Communispace is in the business of listening; it’s what we do. The answers we get, and consequently give our clients aren’t always the answers they hoped for – but they are answers. Here’s the tricky (and at times sticky) part: ensuring a question is asked for an answer, not just a confirmation of a pre-existing thought. True listening means being brave enough to listen to the last thing you wanted to hear; no small task.
The converse of this phenomenon was exemplified (and amplified) by the 2009 Miss USA pageant. The typically benign ball reached a raucous level when a single question, offered by celebrity blogger and pageant judge Perez Hilton, sparked a national controversy.
“Vermont recently became the fourth state to legalize same-sex marriage. Do you think every state should follow suit? Why or why not?”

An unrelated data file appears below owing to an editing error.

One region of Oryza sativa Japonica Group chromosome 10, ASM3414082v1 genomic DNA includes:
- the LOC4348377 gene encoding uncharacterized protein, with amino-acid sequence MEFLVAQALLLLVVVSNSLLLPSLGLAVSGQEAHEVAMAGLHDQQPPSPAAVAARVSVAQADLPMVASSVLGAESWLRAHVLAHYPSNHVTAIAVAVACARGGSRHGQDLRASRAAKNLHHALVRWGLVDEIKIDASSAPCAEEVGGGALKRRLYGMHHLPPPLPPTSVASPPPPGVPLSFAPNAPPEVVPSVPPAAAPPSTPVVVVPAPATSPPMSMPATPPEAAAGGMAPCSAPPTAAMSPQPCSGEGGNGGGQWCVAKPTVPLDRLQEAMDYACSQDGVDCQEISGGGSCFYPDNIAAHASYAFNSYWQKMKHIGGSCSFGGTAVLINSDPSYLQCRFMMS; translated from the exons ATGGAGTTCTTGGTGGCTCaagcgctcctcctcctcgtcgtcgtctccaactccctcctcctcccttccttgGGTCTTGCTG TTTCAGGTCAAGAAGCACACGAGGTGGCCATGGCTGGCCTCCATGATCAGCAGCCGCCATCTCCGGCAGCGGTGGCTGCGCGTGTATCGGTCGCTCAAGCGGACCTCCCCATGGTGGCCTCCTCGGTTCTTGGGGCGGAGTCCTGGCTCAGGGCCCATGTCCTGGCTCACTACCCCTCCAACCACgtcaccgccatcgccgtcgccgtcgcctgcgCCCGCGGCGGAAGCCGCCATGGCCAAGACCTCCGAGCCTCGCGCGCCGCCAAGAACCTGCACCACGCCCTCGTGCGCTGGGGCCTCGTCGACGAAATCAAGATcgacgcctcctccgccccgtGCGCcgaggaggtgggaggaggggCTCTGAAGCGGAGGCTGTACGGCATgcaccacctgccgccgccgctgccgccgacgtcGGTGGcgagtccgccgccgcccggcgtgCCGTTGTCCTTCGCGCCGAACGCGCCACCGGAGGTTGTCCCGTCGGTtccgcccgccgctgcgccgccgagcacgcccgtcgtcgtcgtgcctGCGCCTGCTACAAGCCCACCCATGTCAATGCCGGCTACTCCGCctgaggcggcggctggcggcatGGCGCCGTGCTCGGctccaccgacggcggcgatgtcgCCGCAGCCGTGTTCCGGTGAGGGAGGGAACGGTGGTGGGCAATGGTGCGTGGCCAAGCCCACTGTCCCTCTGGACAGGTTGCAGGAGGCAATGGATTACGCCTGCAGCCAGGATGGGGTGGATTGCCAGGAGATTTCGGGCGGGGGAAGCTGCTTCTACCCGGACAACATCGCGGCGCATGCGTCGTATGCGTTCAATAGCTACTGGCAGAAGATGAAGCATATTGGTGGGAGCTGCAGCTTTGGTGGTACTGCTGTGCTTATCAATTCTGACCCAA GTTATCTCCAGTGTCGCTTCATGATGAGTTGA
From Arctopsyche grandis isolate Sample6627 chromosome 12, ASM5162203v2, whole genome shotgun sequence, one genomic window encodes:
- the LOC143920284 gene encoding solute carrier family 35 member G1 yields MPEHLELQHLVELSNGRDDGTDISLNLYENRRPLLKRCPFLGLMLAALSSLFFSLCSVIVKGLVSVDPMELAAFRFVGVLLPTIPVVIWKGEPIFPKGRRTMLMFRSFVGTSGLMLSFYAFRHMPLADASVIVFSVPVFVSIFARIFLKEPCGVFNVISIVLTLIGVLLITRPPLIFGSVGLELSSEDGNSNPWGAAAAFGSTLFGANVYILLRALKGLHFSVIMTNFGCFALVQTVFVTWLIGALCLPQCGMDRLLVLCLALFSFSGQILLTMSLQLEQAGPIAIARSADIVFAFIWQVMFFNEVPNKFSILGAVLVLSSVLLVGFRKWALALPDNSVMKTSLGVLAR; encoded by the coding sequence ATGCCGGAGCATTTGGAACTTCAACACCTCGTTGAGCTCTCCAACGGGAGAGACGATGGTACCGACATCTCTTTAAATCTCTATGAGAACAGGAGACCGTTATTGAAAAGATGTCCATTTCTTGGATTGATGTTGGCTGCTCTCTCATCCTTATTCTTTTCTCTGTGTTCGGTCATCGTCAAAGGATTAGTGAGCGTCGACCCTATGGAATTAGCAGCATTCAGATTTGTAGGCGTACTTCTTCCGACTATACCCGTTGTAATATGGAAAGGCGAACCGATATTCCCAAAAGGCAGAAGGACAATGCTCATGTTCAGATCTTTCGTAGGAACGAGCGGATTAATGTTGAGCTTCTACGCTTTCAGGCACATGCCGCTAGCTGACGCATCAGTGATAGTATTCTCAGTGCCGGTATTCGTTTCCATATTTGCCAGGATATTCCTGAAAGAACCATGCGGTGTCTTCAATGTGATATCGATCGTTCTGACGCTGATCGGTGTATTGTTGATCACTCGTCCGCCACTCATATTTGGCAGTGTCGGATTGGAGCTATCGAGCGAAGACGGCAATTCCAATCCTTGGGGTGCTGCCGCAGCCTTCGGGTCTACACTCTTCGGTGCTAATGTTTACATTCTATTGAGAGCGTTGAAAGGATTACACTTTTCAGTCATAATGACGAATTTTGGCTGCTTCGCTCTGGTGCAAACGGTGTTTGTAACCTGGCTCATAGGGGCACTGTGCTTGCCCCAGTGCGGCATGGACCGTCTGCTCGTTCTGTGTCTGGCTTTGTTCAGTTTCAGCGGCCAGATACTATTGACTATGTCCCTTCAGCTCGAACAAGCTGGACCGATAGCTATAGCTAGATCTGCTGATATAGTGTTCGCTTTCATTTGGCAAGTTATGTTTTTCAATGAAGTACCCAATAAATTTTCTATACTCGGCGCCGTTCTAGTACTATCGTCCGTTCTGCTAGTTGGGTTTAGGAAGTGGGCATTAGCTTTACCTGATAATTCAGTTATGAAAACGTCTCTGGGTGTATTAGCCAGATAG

The answer from San Diego Christian College student, Miss California Carrie Prejean, stayed true to her belief system as she suggested marriage is best between a man and a woman.
A public lynching, compliments of an enraged Perez ensued. The comment was the talk of Twitter, *bleeps* were introduced in national news interviews, covering colorful descriptors Perez lobbed at Prejean. As Perez has suggested (on repeat), “she should have been better prepared to answer that question.”
Was it lack of preparation – or did he just not like her answer?
Step outside the argument for a moment, there’s a lesson to be learned for brands bold enough to listen: don’t ask the question if you’re not prepared to accept the answer.